Note the IDE0052: Private member 'WeatherForecastController._logger' can be removed as the value assigned to it is never read message above.

Now fail my build!

This is all very exciting - we've a world of extra linting at our fingertips! But what's a touch disappointing, is that the above information isn't surfaced in my build. What if as a team we commit to a particular code style? If I can't enforce that in the build, it's likely not going to happen.

So what do I do? Well, the information is out there on how to do this, but it's easy to miss. You can find the details here. We update our AnalyseThis.csproj to include an EnforceCodeStyleInBuild setting like so:

  <PropertyGroup>
<TargetFramework>net6.0</TargetFramework>
<Nullable>enable</Nullable>
<ImplicitUsings>enable</ImplicitUsings>

<EnforceCodeStyleInBuild>true</EnforceCodeStyleInBuild>
</PropertyGroup>

We're going to replace our exhaustive .editorconfig file with a much simpler one:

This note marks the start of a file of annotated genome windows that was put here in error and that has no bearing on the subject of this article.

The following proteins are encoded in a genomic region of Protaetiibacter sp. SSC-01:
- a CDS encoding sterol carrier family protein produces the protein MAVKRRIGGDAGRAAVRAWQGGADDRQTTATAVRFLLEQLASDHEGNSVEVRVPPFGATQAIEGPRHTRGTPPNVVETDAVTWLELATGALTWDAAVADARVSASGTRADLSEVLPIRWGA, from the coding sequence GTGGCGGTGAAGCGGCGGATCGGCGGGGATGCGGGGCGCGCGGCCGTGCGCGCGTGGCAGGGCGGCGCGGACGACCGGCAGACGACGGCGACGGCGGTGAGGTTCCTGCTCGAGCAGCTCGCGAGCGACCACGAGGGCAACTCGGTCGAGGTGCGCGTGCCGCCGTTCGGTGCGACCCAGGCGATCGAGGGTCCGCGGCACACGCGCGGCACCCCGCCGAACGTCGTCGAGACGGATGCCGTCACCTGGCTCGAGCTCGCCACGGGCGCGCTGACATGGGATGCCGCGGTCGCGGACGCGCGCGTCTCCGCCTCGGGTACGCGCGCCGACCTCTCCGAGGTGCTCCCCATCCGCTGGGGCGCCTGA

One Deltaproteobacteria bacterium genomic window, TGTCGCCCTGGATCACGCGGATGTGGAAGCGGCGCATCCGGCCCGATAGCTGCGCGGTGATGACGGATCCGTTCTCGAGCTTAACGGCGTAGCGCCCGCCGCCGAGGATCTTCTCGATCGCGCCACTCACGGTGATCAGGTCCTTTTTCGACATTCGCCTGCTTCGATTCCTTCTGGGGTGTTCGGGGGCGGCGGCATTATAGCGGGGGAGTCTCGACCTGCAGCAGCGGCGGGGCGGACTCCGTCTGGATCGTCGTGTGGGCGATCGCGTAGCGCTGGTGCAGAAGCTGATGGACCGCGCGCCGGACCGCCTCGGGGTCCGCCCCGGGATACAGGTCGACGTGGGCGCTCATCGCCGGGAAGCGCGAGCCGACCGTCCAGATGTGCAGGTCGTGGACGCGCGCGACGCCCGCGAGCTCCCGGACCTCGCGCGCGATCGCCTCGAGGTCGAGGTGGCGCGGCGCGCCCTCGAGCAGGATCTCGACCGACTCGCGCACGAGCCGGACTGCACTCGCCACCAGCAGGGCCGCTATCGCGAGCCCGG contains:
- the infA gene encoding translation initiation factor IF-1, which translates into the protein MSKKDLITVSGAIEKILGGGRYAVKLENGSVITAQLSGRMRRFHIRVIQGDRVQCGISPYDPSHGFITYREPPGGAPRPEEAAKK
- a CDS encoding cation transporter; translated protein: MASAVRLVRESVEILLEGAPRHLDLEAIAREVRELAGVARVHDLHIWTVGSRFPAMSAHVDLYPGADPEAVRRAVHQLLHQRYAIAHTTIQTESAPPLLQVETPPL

# Remove the line below if you want to inherit .editorconfig settings from higher directories
root = true

[*.cs]
# Default severity for analyzer diagnostics with category 'Style' (escalated to build warnings)
dotnet_analyzer_diagnostic.category-Style.severity = warning

Do you see what we did here? We told our build to treat Style diagnostics (lints) as warnings. Once OmniSharp picks this up, more linting messages start to appear in the problems pane of VS Code:

screenshot of more linting messages

And what's more, if we attempt to build, guess what?

dotnet build
Microsoft (R) Build Engine version 17.1.0+ae57d105c for .NET
Copyright (C) Microsoft Corporation. All rights reserved.

Determining projects to restore...
All projects are up-to-date for restore.
/workspaces/AnalyseThis/Controllers/WeatherForecastController.cs(3,1): warning IDE0160: Convert to block scoped namespace [/workspaces/AnalyseThis/AnalyseThis.csproj]